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The Ministry of International Trade and Industry announced Monday it will procure electricity through competitive bids starting Aug. 31.

The move, the first of its kind by a central government entity, is in response to the partial liberalization of electricity retailing in March, which made some 30 percent of Japan’s 15 trillion yen power market subject to open competition.

MITI, which oversees the nation’s utilities, is calling for bids to cover electricity demand in its building in Tokyo’s Kasumigaseki district for one year starting Aug. 31. The deadline for bidding is Aug. 10.

Ministry officials said they hope that the procedures for the bidding will set a model for other government agencies to take advantage of the liberalization, which aims to lower the nation’s electricity costs.

“We hope that our electricity procurement cost will be lowered as a result of fair competition and that this method will spread (to other government agencies),” one official said.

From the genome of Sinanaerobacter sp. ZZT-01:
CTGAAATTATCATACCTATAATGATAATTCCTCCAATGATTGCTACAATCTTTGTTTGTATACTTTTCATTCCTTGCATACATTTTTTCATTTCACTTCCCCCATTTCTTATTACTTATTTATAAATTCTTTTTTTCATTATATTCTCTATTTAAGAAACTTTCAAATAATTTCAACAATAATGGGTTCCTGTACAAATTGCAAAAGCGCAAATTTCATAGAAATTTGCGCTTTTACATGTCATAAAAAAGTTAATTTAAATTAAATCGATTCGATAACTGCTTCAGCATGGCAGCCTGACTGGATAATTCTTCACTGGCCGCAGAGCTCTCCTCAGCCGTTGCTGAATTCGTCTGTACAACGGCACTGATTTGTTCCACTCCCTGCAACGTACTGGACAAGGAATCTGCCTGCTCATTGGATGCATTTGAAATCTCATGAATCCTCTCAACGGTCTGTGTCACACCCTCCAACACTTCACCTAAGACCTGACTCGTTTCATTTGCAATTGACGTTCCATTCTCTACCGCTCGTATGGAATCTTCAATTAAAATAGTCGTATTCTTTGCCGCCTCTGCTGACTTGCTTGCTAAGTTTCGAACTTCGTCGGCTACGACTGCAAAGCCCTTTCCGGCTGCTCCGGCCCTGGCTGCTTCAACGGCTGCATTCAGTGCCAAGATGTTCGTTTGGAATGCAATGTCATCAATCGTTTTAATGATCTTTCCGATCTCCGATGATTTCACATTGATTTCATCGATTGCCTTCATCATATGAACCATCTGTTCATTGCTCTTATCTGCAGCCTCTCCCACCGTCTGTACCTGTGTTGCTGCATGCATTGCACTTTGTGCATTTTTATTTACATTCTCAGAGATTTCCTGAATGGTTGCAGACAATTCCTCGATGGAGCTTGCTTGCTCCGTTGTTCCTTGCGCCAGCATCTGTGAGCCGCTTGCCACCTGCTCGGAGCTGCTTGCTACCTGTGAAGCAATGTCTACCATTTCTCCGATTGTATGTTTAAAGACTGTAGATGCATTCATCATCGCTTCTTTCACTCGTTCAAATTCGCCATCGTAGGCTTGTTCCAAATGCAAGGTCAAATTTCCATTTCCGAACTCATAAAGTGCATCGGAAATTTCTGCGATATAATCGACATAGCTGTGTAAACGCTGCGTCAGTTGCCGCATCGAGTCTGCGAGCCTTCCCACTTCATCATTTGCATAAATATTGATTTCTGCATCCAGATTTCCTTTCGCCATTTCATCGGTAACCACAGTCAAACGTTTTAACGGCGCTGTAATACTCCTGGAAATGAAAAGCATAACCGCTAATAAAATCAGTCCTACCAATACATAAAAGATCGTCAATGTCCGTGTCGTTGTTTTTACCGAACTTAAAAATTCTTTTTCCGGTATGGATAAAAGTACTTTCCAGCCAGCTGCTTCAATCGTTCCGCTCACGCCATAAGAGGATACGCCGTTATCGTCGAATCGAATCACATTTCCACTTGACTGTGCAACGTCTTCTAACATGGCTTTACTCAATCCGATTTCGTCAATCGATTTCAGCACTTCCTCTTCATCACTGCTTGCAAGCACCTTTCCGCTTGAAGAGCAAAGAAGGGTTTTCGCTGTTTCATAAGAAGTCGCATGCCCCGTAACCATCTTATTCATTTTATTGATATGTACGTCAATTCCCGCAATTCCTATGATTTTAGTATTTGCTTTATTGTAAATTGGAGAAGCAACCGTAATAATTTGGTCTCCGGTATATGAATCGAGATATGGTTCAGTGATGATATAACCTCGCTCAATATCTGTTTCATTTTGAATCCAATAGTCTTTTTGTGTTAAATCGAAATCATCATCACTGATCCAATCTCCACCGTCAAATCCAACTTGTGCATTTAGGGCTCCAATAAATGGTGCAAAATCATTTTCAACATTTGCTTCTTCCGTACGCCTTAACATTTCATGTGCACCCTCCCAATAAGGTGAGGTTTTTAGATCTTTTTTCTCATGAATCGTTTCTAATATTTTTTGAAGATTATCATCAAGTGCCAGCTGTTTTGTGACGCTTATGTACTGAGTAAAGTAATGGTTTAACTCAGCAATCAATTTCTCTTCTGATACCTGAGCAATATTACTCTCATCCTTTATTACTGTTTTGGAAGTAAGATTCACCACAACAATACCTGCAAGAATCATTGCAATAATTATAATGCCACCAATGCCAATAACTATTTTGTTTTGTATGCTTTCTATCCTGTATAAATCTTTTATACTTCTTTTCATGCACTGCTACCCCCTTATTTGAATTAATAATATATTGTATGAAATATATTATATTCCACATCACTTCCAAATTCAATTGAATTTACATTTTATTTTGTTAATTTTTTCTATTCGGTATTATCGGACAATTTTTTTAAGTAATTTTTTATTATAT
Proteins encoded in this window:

Bidders are asked to present their respective electricity rate systems, from which the ministry will pick the most favorable one for its estimated electricity demand, hopefully reducing its power costs, which currently amount to some 30 billion yen a year.

With the electricity market protected under heavy government regulations, the nation’s 10 major utilities have long enjoyed an effective monopoly within their respective service areas.

The latest liberalization move, however, has enabled large-lot electricity users — such as office buildings, hotels and factories — to purchase electricity from power companies based outside their region as well as from nonutilities.

In response to the move, foreign energy firms and Japanese trading companies are preparing to enter the market.